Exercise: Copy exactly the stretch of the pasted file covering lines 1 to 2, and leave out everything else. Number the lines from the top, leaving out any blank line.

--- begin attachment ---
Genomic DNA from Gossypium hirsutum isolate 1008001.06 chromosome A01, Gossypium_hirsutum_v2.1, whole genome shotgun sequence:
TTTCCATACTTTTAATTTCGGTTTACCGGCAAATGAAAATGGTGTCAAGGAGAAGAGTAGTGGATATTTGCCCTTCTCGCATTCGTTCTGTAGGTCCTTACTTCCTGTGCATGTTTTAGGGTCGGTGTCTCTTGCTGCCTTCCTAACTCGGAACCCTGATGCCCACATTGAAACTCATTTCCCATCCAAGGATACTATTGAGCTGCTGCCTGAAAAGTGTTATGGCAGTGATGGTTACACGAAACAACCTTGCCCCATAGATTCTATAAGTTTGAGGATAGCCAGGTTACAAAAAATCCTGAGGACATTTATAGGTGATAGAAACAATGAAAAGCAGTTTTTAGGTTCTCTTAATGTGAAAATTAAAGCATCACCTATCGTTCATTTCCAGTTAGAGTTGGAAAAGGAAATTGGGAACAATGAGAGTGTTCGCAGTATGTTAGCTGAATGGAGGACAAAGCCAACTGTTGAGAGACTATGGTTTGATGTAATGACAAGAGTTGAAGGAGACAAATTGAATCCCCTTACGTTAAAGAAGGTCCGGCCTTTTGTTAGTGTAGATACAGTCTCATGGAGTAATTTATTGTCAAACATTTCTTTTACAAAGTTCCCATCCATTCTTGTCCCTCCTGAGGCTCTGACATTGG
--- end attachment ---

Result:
Genomic DNA from Gossypium hirsutum isolate 1008001.06 chromosome A01, Gossypium_hirsutum_v2.1, whole genome shotgun sequence:
TTTCCATACTTTTAATTTCGGTTTACCGGCAAATGAAAATGGTGTCAAGGAGAAGAGTAGTGGATATTTGCCCTTCTCGCATTCGTTCTGTAGGTCCTTACTTCCTGTGCATGTTTTAGGGTCGGTGTCTCTTGCTGCCTTCCTAACTCGGAACCCTGATGCCCACATTGAAACTCATTTCCCATCCAAGGATACTATTGAGCTGCTGCCTGAAAAGTGTTATGGCAGTGATGGTTACACGAAACAACCTTGCCCCATAGATTCTATAAGTTTGAGGATAGCCAGGTTACAAAAAATCCTGAGGACATTTATAGGTGATAGAAACAATGAAAAGCAGTTTTTAGGTTCTCTTAATGTGAAAATTAAAGCATCACCTATCGTTCATTTCCAGTTAGAGTTGGAAAAGGAAATTGGGAACAATGAGAGTGTTCGCAGTATGTTAGCTGAATGGAGGACAAAGCCAACTGTTGAGAGACTATGGTTTGATGTAATGACAAGAGTTGAAGGAGACAAATTGAATCCCCTTACGTTAAAGAAGGTCCGGCCTTTTGTTAGTGTAGATACAGTCTCATGGAGTAATTTATTGTCAAACATTTCTTTTACAAAGTTCCCATCCATTCTTGTCCCTCCTGAGGCTCTGACATTGG